Gershengorn HB, Garland A, Kramer A, Scales DC, Rubenfeld G, Wunsch H (2014) Variation of arterial and central venous catheter use in United States intensive care units. Anesthesiology 120:650–664. https://doi.org/10.1097/ALN.0000000000000008
Scheer BV, Perel A, Pfeiffer UJ (2002) Clinical review: complications and risk factors of peripheral arterial catheters used for haemodynamic monitoring in anaesthesia and intensive care medicine. Crit Care 6:199–204
American Association of Critical Care Nurses (1993) Evaluation of the effects of heparinized and nonheparinized flush solutions on the patency of arterial pressure monitoring lines: the AACN Thunder Project. Am J Crit Care 2:3–15
Clifton GD, Branson P, Kelly HJ, Dotson LR, Record KE, Phillips BA, Thompson JR (1991) Comparison of normal saline and heparin solutions for maintenance of arterial catheter patency. Heart Lung 20:115–118
Zevola DR, Dioso J, Moggio R (1997) Comparison of heparinized and nonheparinized solutions for maintaining patency of arterial and pulmonary artery catheters. Am J Crit Care 6:52–55
Budz B (1995) Effects of flush solution on radial artery catheter patency. Dissertation, School of Nursing, University of British Columbia
Kulkarni M, Elsner C, Ouellet D, Zeldin R (1994) Heparinized saline versus normal saline in maintaining patency of the radial artery catheter. Can J Surg 37:37–42
Whitta RK, Hall KF, Bennetts TM, Welman L, Rawlins P (2006) Comparison of normal or heparinised saline flushing on function of arterial lines. Crit Care Resusc 8:205–208
Del Cotillo M, Grané N, Llavoré M, Quintana S (2008) Heparinized solution vs. saline solution in the maintenance of arterial catheters: a double blind randomized clinical trial. Intensive Care Med 34:339–343
Goh LJ, Teo HS, Masagoes M (2011) Heparinised saline versus normal saline in maintaining patency of arterial and central venous catheters. Proc Singapore Healthc 20:190–196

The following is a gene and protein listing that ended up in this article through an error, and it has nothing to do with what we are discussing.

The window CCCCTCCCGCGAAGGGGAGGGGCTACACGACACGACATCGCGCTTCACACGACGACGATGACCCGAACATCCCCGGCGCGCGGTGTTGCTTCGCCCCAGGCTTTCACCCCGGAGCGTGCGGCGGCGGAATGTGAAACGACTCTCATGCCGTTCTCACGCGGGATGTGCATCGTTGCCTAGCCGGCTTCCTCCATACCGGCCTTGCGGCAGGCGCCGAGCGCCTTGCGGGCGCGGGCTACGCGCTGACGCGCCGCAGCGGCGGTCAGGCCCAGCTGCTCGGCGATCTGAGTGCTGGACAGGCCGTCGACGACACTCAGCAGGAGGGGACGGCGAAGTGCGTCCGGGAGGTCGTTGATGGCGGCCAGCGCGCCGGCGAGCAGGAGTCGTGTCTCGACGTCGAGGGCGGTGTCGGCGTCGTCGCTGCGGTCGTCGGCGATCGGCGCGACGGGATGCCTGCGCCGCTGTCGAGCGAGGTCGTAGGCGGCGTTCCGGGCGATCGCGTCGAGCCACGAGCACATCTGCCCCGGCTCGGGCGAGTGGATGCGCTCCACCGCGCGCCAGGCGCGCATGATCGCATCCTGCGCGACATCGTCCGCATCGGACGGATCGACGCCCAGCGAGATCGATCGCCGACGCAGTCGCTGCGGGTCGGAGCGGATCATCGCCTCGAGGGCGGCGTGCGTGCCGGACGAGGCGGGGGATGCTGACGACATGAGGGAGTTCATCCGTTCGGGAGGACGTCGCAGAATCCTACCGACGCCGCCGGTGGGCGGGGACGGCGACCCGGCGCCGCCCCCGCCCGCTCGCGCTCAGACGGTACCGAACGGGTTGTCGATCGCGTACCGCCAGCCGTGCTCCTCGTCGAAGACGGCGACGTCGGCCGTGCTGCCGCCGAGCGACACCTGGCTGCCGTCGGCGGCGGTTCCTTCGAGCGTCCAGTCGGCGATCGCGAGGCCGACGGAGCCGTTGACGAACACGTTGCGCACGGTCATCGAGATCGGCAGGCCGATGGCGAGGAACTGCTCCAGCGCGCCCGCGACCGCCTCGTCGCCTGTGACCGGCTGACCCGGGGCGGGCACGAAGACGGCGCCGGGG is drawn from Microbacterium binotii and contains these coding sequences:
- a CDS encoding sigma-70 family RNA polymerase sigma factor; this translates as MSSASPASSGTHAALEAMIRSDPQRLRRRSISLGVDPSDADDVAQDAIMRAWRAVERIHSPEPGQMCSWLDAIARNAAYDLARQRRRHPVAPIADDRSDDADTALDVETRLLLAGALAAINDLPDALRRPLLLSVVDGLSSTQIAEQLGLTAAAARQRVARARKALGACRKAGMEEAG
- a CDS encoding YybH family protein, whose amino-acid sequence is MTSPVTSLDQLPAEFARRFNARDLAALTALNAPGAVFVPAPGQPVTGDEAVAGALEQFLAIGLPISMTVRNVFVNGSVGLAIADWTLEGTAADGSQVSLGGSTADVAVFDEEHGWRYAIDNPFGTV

Robertson-Malt S, Malt GN, Farquhar V, Greer W (2014) Heparin versus normal saline for patency of arterial lines. Cochrane Database Syst Rev (5):CD007364. https://doi.org/10.1002/14651858.cd007364.pub2
Everett J (2013) Heparinized arterial line flush solutions: does the evidence support a change in practice? Capstone Project. Dissertation, Harris College of Nursing and Health Sciences, School of Nurse Anesthesia, Texas Christian University
Tully RP, Moore JA, Rigg J, McGrath BA, Alexander P (2014) Problems with saline flush for arterial lines. Anaesthesia 69:87–88. https://doi.org/10.1111/anae.12552
National Patient Safety Agency (2008) Problems with infusions and sampling from arterial lines. Rapid Response Report. NPSA/2008/RRR006. http://www.nrls.npsa.nhs.uk/resources/?entryid45=59891&p=13. Accessed 15 Mar 2017
Brzezinski M, Luisetti T, London MJ (2009) Radial artery cannulation: a comprehensive review of recent anatomic and physiologic investigations. Anesth Analg 109:1763–1781. https://doi.org/10.1213/ANE.0b013e3181bbd416